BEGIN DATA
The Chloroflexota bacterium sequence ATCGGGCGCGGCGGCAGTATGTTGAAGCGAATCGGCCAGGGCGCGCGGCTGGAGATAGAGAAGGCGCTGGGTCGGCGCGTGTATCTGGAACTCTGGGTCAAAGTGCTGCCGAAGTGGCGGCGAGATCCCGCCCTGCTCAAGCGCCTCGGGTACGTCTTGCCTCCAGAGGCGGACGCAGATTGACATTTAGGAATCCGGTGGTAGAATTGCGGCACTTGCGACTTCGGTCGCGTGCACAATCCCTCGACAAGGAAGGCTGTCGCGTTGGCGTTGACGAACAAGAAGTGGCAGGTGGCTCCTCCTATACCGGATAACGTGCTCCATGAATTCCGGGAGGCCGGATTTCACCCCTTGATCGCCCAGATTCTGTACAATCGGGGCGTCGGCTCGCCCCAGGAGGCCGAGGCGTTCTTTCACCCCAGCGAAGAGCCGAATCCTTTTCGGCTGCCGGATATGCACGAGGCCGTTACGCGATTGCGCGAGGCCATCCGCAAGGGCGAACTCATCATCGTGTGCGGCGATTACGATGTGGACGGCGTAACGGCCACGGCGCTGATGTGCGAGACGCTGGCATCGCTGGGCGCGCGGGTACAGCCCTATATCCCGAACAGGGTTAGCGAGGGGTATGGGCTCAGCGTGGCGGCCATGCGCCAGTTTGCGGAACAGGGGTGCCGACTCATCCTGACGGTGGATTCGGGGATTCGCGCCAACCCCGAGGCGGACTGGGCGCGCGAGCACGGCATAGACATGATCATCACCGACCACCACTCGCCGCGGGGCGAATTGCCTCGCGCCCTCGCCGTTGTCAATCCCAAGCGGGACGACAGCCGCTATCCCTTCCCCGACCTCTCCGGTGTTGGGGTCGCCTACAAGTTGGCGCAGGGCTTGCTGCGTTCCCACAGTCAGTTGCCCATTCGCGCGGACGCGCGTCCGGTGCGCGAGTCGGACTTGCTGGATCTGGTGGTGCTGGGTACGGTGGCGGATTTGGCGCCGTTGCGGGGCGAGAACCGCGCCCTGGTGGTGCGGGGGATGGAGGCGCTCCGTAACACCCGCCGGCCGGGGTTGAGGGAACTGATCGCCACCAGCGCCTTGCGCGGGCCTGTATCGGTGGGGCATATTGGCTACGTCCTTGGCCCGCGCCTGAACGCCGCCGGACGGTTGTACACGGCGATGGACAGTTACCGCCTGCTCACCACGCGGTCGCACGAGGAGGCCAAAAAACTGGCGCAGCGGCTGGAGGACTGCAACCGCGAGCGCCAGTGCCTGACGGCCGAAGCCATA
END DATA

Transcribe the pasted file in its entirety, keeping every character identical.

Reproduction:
The Chloroflexota bacterium sequence ATCGGGCGCGGCGGCAGTATGTTGAAGCGAATCGGCCAGGGCGCGCGGCTGGAGATAGAGAAGGCGCTGGGTCGGCGCGTGTATCTGGAACTCTGGGTCAAAGTGCTGCCGAAGTGGCGGCGAGATCCCGCCCTGCTCAAGCGCCTCGGGTACGTCTTGCCTCCAGAGGCGGACGCAGATTGACATTTAGGAATCCGGTGGTAGAATTGCGGCACTTGCGACTTCGGTCGCGTGCACAATCCCTCGACAAGGAAGGCTGTCGCGTTGGCGTTGACGAACAAGAAGTGGCAGGTGGCTCCTCCTATACCGGATAACGTGCTCCATGAATTCCGGGAGGCCGGATTTCACCCCTTGATCGCCCAGATTCTGTACAATCGGGGCGTCGGCTCGCCCCAGGAGGCCGAGGCGTTCTTTCACCCCAGCGAAGAGCCGAATCCTTTTCGGCTGCCGGATATGCACGAGGCCGTTACGCGATTGCGCGAGGCCATCCGCAAGGGCGAACTCATCATCGTGTGCGGCGATTACGATGTGGACGGCGTAACGGCCACGGCGCTGATGTGCGAGACGCTGGCATCGCTGGGCGCGCGGGTACAGCCCTATATCCCGAACAGGGTTAGCGAGGGGTATGGGCTCAGCGTGGCGGCCATGCGCCAGTTTGCGGAACAGGGGTGCCGACTCATCCTGACGGTGGATTCGGGGATTCGCGCCAACCCCGAGGCGGACTGGGCGCGCGAGCACGGCATAGACATGATCATCACCGACCACCACTCGCCGCGGGGCGAATTGCCTCGCGCCCTCGCCGTTGTCAATCCCAAGCGGGACGACAGCCGCTATCCCTTCCCCGACCTCTCCGGTGTTGGGGTCGCCTACAAGTTGGCGCAGGGCTTGCTGCGTTCCCACAGTCAGTTGCCCATTCGCGCGGACGCGCGTCCGGTGCGCGAGTCGGACTTGCTGGATCTGGTGGTGCTGGGTACGGTGGCGGATTTGGCGCCGTTGCGGGGCGAGAACCGCGCCCTGGTGGTGCGGGGGATGGAGGCGCTCCGTAACACCCGCCGGCCGGGGTTGAGGGAACTGATCGCCACCAGCGCCTTGCGCGGGCCTGTATCGGTGGGGCATATTGGCTACGTCCTTGGCCCGCGCCTGAACGCCGCCGGACGGTTGTACACGGCGATGGACAGTTACCGCCTGCTCACCACGCGGTCGCACGAGGAGGCCAAAAAACTGGCGCAGCGGCTGGAGGACTGCAACCGCGAGCGCCAGTGCCTGACGGCCGAAGCCATA